I'm a guy sitting on a couch being a Pirates fan. You don't owe me anything. For years this has been a great place to come and collectively share the experience of being people sitting on couches and being Pirates fans. Part of that experience, as we all know, is that some days you're happier not watching or talking about or thinking about the Pirates. So please don't burn yourself out writing recaps of sad three-hitters in which the biggest ovation was for an opposing player. I'll keep coming back to check if you have something new to say, and maybe one day we'll all have something really good to discuss, something we can just enjoy without wondering what it means for the future. Hope remains while the company is true.
Pat, anyone who can mention Tolkien in a Pirate blog should be writing a blog. I have enjoyed your musing for over five years. Thank you and thank you again.............Somewhere Mr. Baggins is smiling......
Pat, I haven't commented on here all season, but I still read WHYGAVS all the time. Just wanted to add one more voice to the chorus of folks who are glad you're going to 'keep on keepin' on.' Remember, you don't need to be on top of every last rumor and transaction -- we have the rest of the internet for that. What we need from you is the trademark viewpoint, sense of perspective, and amazing writing that we've enjoyed since the beginning. Thanks.
You are the glue to our team, Pat. When I get up everyday, the first thing I read is this blog, the Pirates news from MLB, Steelers, Pens, the PG and my college's sports website. I'm glad I can STILL do that! Bravo for the past seven years that I have been reading WHYGAVS, and hopefully to many more! Hopefully, this time next year has us going DEEP into October and the Sister Sledge is cranking in Black N Gold homes world wide! THAT would make our "glue" totally complete!!! See you all next Spring in Bradenton, I'll be over this season by then!
I have never been as embarrassed of being a Pirates fan as I was today.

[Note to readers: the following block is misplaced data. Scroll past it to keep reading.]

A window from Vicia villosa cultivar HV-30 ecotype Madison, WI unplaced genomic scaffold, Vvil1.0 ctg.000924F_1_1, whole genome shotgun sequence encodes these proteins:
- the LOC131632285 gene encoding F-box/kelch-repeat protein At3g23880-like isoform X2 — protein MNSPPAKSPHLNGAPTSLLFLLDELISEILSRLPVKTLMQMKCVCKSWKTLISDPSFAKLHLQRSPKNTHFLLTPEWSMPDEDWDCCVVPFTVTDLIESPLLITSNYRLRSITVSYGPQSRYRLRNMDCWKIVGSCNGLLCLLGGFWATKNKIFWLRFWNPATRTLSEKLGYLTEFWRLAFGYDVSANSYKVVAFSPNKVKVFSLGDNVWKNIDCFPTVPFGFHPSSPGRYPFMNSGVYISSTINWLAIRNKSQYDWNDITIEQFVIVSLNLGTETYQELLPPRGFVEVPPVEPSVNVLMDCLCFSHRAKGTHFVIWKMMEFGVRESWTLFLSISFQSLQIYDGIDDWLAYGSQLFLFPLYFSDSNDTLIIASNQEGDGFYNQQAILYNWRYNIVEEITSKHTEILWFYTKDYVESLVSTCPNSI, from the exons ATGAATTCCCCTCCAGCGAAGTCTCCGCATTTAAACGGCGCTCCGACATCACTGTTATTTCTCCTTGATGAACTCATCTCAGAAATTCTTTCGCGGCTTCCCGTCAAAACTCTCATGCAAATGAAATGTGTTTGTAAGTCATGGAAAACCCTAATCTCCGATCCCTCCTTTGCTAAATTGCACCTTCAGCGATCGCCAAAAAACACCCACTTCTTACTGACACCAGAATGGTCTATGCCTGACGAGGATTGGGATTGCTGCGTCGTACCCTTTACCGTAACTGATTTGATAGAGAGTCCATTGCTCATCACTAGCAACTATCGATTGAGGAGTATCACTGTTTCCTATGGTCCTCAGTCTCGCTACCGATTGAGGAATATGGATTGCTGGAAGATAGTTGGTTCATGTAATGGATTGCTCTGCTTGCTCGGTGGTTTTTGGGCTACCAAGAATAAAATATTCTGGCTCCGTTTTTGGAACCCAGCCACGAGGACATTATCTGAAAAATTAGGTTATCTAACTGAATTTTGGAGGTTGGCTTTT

Yes, the collapse was terrible. Not just in its historical value, but in the way it happened, but seeing how that team played today was just sickening. Outside of AJ, they looked like they did not want to be out on the field. In the top of the 6th, when that ball was hit hard back to AJ, and no one was waiting at third or second to start a double play had me laughing in disbelief.
And no team wide curtain call at the end of the game when everyone there stuck around for all nine innings? You just head into the clubhouse after the final out without a tip of a hat to a fanbase that brought the second highest total in Pirates history? The lack of a simple, 20 second gesture, puts such a sour note into the most disappointing season of Pirates baseball in my years of following them.
Your blog is three things to me, not necessarily in this order. First, a way to keep in touch with the Pirates and talk baseball, despite not living near Pittsburg. Second, a blog that transcends baseball and touches on life, similar to the columns by Peter King (Monday Morning Quarterback) Gregg Easterbrook (Tuesday Morning Quarterback). Third, your blog is the best writing that I read on a day to day basis.
@whygavs glad you arent quitting I check ur blog everyday and seeing ur meltdown over what happened helped me get through my own pain